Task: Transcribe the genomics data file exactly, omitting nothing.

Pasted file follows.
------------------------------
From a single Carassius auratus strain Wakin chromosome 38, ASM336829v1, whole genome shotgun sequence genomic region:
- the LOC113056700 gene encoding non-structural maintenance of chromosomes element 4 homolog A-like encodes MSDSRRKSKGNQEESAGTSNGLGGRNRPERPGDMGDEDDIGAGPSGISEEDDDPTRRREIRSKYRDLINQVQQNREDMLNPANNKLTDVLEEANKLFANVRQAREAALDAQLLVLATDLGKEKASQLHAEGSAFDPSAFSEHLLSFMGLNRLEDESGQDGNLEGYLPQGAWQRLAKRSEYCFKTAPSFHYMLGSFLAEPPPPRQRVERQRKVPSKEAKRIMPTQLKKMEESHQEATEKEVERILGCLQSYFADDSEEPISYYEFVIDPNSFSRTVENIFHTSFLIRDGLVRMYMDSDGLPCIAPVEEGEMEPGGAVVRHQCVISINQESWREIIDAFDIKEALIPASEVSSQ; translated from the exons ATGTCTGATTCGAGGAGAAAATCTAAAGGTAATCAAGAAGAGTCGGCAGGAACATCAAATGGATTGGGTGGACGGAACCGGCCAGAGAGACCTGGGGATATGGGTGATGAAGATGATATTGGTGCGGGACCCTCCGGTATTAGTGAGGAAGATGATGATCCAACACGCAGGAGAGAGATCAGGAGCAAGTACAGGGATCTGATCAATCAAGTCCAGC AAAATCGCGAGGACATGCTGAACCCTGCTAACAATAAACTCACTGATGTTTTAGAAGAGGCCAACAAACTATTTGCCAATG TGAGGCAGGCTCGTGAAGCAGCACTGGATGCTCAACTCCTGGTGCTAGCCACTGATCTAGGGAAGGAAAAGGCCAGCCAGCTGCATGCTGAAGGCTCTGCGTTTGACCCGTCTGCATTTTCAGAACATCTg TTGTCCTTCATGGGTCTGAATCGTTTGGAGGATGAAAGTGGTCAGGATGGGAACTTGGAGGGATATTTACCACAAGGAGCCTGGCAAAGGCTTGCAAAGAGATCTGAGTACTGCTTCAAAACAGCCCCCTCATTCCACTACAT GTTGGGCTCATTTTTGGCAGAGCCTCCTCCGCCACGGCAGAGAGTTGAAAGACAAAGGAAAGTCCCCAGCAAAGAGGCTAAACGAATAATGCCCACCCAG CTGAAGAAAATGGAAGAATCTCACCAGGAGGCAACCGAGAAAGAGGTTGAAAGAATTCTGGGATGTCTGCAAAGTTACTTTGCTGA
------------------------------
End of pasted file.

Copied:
From a single Carassius auratus strain Wakin chromosome 38, ASM336829v1, whole genome shotgun sequence genomic region:
- the LOC113056700 gene encoding non-structural maintenance of chromosomes element 4 homolog A-like encodes MSDSRRKSKGNQEESAGTSNGLGGRNRPERPGDMGDEDDIGAGPSGISEEDDDPTRRREIRSKYRDLINQVQQNREDMLNPANNKLTDVLEEANKLFANVRQAREAALDAQLLVLATDLGKEKASQLHAEGSAFDPSAFSEHLLSFMGLNRLEDESGQDGNLEGYLPQGAWQRLAKRSEYCFKTAPSFHYMLGSFLAEPPPPRQRVERQRKVPSKEAKRIMPTQLKKMEESHQEATEKEVERILGCLQSYFADDSEEPISYYEFVIDPNSFSRTVENIFHTSFLIRDGLVRMYMDSDGLPCIAPVEEGEMEPGGAVVRHQCVISINQESWREIIDAFDIKEALIPASEVSSQ; translated from the exons ATGTCTGATTCGAGGAGAAAATCTAAAGGTAATCAAGAAGAGTCGGCAGGAACATCAAATGGATTGGGTGGACGGAACCGGCCAGAGAGACCTGGGGATATGGGTGATGAAGATGATATTGGTGCGGGACCCTCCGGTATTAGTGAGGAAGATGATGATCCAACACGCAGGAGAGAGATCAGGAGCAAGTACAGGGATCTGATCAATCAAGTCCAGC AAAATCGCGAGGACATGCTGAACCCTGCTAACAATAAACTCACTGATGTTTTAGAAGAGGCCAACAAACTATTTGCCAATG TGAGGCAGGCTCGTGAAGCAGCACTGGATGCTCAACTCCTGGTGCTAGCCACTGATCTAGGGAAGGAAAAGGCCAGCCAGCTGCATGCTGAAGGCTCTGCGTTTGACCCGTCTGCATTTTCAGAACATCTg TTGTCCTTCATGGGTCTGAATCGTTTGGAGGATGAAAGTGGTCAGGATGGGAACTTGGAGGGATATTTACCACAAGGAGCCTGGCAAAGGCTTGCAAAGAGATCTGAGTACTGCTTCAAAACAGCCCCCTCATTCCACTACAT GTTGGGCTCATTTTTGGCAGAGCCTCCTCCGCCACGGCAGAGAGTTGAAAGACAAAGGAAAGTCCCCAGCAAAGAGGCTAAACGAATAATGCCCACCCAG CTGAAGAAAATGGAAGAATCTCACCAGGAGGCAACCGAGAAAGAGGTTGAAAGAATTCTGGGATGTCTGCAAAGTTACTTTGCTGA